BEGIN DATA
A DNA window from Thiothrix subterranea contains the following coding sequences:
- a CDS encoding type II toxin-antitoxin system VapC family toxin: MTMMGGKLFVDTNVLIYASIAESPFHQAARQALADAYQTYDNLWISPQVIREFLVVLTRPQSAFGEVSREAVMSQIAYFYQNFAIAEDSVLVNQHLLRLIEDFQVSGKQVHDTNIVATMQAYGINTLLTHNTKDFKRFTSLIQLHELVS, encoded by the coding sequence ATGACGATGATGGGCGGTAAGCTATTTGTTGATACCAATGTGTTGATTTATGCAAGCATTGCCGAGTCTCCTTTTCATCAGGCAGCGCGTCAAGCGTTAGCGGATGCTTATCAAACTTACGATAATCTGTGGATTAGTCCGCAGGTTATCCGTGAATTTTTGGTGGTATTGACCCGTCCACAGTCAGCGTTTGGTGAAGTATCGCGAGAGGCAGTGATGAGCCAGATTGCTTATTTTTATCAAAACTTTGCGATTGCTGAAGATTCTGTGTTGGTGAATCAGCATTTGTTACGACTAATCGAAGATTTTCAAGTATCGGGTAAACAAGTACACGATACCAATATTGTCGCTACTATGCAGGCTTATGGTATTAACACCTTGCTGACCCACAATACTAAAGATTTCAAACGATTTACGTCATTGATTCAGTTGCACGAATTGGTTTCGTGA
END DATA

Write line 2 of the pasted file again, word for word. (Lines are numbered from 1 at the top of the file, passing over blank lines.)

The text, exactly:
- a CDS encoding type II toxin-antitoxin system VapC family toxin: MTMMGGKLFVDTNVLIYASIAESPFHQAARQALADAYQTYDNLWISPQVIREFLVVLTRPQSAFGEVSREAVMSQIAYFYQNFAIAEDSVLVNQHLLRLIEDFQVSGKQVHDTNIVATMQAYGINTLLTHNTKDFKRFTSLIQLHELVS, encoded by the coding sequence ATGACGATGATGGGCGGTAAGCTATTTGTTGATACCAATGTGTTGATTTATGCAAGCATTGCCGAGTCTCCTTTTCATCAGGCAGCGCGTCAAGCGTTAGCGGATGCTTATCAAACTTACGATAATCTGTGGATTAGTCCGCAGGTTATCCGTGAATTTTTGGTGGTATTGACCCGTCCACAGTCAGCGTTTGGTGAAGTATCGCGAGAGGCAGTGATGAGCCAGATTGCTTATTTTTATCAAAACTTTGCGATTGCTGAAGATTCTGTGTTGGTGAATCAGCATTTGTTACGACTAATCGAAGATTTTCAAGTATCGGGTAAACAAGTACACGATACCAATATTGTCGCTACTATGCAGGCTTATGGTATTAACACCTTGCTGACCCACAATACTAAAGATTTCAAACGATTTACGTCATTGATTCAGTTGCACGAATTGGTTTCGTGA